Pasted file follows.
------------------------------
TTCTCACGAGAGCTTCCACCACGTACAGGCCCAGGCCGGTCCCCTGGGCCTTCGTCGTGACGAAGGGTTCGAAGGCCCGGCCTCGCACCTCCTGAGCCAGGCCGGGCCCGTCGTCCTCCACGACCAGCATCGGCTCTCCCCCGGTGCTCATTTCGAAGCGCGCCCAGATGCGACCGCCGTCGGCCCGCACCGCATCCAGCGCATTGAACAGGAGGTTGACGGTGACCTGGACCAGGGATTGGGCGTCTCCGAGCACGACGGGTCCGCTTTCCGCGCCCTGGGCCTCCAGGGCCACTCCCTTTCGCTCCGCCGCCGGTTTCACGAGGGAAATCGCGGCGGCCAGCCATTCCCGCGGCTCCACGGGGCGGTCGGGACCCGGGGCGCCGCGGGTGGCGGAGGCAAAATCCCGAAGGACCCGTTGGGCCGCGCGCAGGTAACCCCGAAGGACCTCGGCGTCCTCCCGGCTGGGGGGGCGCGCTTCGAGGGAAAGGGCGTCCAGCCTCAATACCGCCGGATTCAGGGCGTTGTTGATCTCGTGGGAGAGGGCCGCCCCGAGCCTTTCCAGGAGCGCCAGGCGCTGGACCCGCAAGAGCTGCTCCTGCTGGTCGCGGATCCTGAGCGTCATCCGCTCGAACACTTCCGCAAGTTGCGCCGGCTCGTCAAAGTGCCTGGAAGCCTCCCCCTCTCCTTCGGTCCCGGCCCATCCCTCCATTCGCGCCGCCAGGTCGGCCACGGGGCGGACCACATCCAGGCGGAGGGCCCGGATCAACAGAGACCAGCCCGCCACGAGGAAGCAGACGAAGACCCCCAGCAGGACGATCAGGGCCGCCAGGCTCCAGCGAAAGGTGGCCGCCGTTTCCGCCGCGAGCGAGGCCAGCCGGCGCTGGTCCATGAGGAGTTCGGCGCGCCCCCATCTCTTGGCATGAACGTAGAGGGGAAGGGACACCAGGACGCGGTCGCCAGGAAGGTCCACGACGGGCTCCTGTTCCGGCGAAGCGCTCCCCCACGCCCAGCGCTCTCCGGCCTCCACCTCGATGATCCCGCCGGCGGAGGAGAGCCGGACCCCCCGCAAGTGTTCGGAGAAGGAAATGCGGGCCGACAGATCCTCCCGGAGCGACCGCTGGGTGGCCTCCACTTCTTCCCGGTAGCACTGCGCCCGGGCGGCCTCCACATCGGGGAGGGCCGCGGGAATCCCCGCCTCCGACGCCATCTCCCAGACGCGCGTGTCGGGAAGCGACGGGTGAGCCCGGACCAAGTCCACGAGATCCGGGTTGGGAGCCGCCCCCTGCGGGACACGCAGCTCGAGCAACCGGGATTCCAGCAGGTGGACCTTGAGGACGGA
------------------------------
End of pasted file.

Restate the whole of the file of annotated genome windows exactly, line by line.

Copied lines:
TTCTCACGAGAGCTTCCACCACGTACAGGCCCAGGCCGGTCCCCTGGGCCTTCGTCGTGACGAAGGGTTCGAAGGCCCGGCCTCGCACCTCCTGAGCCAGGCCGGGCCCGTCGTCCTCCACGACCAGCATCGGCTCTCCCCCGGTGCTCATTTCGAAGCGCGCCCAGATGCGACCGCCGTCGGCCCGCACCGCATCCAGCGCATTGAACAGGAGGTTGACGGTGACCTGGACCAGGGATTGGGCGTCTCCGAGCACGACGGGTCCGCTTTCCGCGCCCTGGGCCTCCAGGGCCACTCCCTTTCGCTCCGCCGCCGGTTTCACGAGGGAAATCGCGGCGGCCAGCCATTCCCGCGGCTCCACGGGGCGGTCGGGACCCGGGGCGCCGCGGGTGGCGGAGGCAAAATCCCGAAGGACCCGTTGGGCCGCGCGCAGGTAACCCCGAAGGACCTCGGCGTCCTCCCGGCTGGGGGGGCGCGCTTCGAGGGAAAGGGCGTCCAGCCTCAATACCGCCGGATTCAGGGCGTTGTTGATCTCGTGGGAGAGGGCCGCCCCGAGCCTTTCCAGGAGCGCCAGGCGCTGGACCCGCAAGAGCTGCTCCTGCTGGTCGCGGATCCTGAGCGTCATCCGCTCGAACACTTCCGCAAGTTGCGCCGGCTCGTCAAAGTGCCTGGAAGCCTCCCCCTCTCCTTCGGTCCCGGCCCATCCCTCCATTCGCGCCGCCAGGTCGGCCACGGGGCGGACCACATCCAGGCGGAGGGCCCGGATCAACAGAGACCAGCCCGCCACGAGGAAGCAGACGAAGACCCCCAGCAGGACGATCAGGGCCGCCAGGCTCCAGCGAAAGGTGGCCGCCGTTTCCGCCGCGAGCGAGGCCAGCCGGCGCTGGTCCATGAGGAGTTCGGCGCGCCCCCATCTCTTGGCATGAACGTAGAGGGGAAGGGACACCAGGACGCGGTCGCCAGGAAGGTCCACGACGGGCTCCTGTTCCGGCGAAGCGCTCCCCCACGCCCAGCGCTCTCCGGCCTCCACCTCGATGATCCCGCCGGCGGAGGAGAGCCGGACCCCCCGCAAGTGTTCGGAGAAGGAAATGCGGGCCGACAGATCCTCCCGGAGCGACCGCTGGGTGGCCTCCACTTCTTCCCGGTAGCACTGCGCCCGGGCGGCCTCCACATCGGGGAGGGCCGCGGGAATCCCCGCCTCCGACGCCATCTCCCAGACGCGCGTGTCGGGAAGCGACGGGTGAGCCCGGACCAAGTCCACGAGATCCGGGTTGGGAGCCGCCCCCTGCGGGACACGCAGCTCGAGCAACCGGGATTCCAGCAGGTGGACCTTGAGGACGGA